Chicago has a problem: Too many of our talented musicians go elsewhere. To name just a few, Nicole Mitchell, Tomika Reid, Mary Halverson, Justin Thomas (Justefan), and Marquis Hill have all relocated. A year or so ago, jazz trumpeter Corey Wilkes also seemed to disappear. Until then, he was a visible force on the scene.
Last night, Wilkes came from his new home in Los Angles to headline the annual benefit for the Hyde Park Jazz Festival at the Logan Center. With Wilkes were bassist extraordinaire, Junius Paul, pianist and Miles Davis alum, Robert Irving III, Paris-born drummer Makaya McCraven, AACM-member Kahil El'Zabar on a percussive board that produced sounds similar to congas, and singer Meagan McNeal, with her richly abstract voice. It was quite an evening of jazz.
Wilkes has always been a terrific trumpet player, but with the passage of time, his efforts have become more subtle and nuanced. There are still the flourishes, but Wilkes is relying more on muted, elgonated notes these days. He occasionally stirs in a little contemporary hip-hop aesthetic to the mix. One thing hasn't changed: Wilkes lacks Sitzfleisch. Or more colloquially, he has ants in his pants while on stage. He is in front of the mike, in back of the piano, talking with the bass player, walking off to the side, moving the monitors, tapping on the computer, drinking water, and walking around while shaking his trumpet.
Wilkes did opt for a pretty straight-forward selection of tunes: So What, Nature Boy, A Love Supreme, and a number of other modern jazz standards. So What was an appropriate opener, echoing and hopefully lampooning Melania Trump's fashion statement earlier in the day--wearing Zara jacket with the phrase "I Really Don't Care. Do U?," splashed across the back, when she visited migrant/refugee children held hostage by the Trump Administration.
Maybe he opted for standards because the assembled musicians don't regularly play together. That's speculation on my part, and certainly not true in the case of Junius Paul, who has been working with Wilkes for years. In any event, I certainly didn't sense that these folks were new to each other; although when Wilkes announced he was going to introduce the band, all six players started shaking hands and hugging each other. An old musician's joke, one that may have originated with Dizzy Gillespie, which is appropriate.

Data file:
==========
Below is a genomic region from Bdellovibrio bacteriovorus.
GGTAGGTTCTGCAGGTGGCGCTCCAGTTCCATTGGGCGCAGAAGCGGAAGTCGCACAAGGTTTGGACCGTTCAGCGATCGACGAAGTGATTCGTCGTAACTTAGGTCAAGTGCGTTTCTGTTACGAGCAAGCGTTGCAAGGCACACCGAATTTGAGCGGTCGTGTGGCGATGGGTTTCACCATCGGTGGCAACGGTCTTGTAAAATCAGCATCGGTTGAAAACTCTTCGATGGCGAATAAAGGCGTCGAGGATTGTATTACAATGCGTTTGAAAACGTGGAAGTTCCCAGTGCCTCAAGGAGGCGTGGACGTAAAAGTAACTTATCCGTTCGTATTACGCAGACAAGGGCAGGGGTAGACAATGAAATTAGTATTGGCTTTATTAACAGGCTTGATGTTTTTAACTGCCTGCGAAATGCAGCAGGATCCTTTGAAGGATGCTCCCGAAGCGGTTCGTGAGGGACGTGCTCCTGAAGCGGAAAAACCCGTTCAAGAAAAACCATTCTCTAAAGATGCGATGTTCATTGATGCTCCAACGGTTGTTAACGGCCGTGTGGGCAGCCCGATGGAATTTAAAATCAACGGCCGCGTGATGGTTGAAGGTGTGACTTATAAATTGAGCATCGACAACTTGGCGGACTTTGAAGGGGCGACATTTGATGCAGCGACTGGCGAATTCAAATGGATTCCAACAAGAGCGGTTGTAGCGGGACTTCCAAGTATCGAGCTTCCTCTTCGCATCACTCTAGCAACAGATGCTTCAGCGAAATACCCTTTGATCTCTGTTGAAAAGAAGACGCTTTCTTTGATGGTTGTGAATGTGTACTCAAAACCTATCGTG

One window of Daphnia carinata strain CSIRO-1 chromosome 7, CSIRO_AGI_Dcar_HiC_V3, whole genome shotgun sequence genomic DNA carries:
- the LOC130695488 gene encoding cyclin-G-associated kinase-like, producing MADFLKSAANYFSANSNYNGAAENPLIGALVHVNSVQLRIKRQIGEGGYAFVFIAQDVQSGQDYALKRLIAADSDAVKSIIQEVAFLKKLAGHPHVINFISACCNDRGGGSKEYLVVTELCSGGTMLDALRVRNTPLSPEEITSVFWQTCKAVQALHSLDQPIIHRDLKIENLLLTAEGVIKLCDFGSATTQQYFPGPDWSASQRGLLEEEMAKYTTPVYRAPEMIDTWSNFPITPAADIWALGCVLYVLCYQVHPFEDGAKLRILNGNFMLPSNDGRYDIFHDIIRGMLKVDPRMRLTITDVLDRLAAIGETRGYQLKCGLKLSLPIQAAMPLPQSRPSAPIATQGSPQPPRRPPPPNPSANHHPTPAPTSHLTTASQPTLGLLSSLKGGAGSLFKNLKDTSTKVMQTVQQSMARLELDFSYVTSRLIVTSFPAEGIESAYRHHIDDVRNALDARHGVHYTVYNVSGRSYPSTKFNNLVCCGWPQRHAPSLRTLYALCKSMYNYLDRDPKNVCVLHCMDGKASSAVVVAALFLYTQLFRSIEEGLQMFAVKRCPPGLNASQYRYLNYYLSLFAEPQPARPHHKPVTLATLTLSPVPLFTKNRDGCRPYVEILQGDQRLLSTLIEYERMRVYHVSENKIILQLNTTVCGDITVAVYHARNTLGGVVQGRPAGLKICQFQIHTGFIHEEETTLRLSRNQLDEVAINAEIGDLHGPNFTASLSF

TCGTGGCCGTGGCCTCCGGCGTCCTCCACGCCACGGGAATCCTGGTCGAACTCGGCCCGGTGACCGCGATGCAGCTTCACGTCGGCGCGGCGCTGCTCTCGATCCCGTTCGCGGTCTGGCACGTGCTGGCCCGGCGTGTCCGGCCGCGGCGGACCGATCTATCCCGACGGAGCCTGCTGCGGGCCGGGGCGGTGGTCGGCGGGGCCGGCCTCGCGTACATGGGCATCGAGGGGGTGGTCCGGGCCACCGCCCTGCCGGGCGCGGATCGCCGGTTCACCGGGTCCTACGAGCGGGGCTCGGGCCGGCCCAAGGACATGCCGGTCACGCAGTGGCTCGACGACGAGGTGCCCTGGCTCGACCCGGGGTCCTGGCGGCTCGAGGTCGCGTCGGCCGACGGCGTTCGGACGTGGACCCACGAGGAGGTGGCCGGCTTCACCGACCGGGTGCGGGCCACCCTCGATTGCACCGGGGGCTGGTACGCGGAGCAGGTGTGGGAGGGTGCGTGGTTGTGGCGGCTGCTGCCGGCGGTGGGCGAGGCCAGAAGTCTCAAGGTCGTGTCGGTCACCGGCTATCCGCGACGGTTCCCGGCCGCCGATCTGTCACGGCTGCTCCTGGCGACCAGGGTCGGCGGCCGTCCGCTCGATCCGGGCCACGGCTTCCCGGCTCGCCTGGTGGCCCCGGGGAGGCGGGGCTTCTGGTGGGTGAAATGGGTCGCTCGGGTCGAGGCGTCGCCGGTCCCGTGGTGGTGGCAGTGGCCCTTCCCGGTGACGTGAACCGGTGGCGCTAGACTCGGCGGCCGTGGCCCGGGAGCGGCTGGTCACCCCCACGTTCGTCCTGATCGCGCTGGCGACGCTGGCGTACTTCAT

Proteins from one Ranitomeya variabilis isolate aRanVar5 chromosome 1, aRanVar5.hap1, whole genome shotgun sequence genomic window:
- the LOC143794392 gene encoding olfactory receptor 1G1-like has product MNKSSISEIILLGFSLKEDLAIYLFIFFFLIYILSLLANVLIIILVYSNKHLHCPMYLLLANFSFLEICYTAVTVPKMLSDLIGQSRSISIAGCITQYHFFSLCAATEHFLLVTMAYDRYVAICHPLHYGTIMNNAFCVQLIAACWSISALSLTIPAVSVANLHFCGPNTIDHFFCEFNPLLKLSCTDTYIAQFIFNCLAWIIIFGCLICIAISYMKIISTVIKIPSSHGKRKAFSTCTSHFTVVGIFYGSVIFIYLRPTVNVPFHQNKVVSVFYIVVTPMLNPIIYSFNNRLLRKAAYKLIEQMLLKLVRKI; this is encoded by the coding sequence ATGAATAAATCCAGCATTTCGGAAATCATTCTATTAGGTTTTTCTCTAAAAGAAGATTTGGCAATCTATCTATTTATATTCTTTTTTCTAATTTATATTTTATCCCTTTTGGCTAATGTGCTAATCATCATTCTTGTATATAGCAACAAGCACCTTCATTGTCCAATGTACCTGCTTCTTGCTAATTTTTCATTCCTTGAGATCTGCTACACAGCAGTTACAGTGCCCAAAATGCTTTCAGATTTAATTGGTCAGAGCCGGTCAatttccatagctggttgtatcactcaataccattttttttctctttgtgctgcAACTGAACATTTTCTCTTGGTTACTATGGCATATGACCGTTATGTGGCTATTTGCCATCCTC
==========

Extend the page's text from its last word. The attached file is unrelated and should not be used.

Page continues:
The set lasted well over 90 minutes. For my money, it was over all too fast. I would love to see a little bit more of Wilkes in Chicago.
The good news: The festival raised somewhere around $20,000.
Corey Wilkes in a Muted Mood
In the Light
Makaya McCraven in a Transcendental State
Kahil El'Zabar Pulls Out All the Stops
Left Arm Up
Junius Paul Supporting Old Friend and Colleague Corey Wilkes with Some Subtle Bass Lines
Junius Paul and Kahil El'Zabar Intently Listen to Robert Irving III
Makaya McCraven and Megan McNeal at the Close of the Set
Standing Tall with Trumpet in Hand
Three Microphones and a Trumpet
Photographer's Notes: I regret that a photograph of pianist Robert Irving III is not included among this batch, but there isn't much I could do. His back was facing the audience. From the far side of the stage, there were three microphones, a table, and a bottle of water blocking my line of sight to the piano. It is too bad, because Irving has charisma. Maybe next time.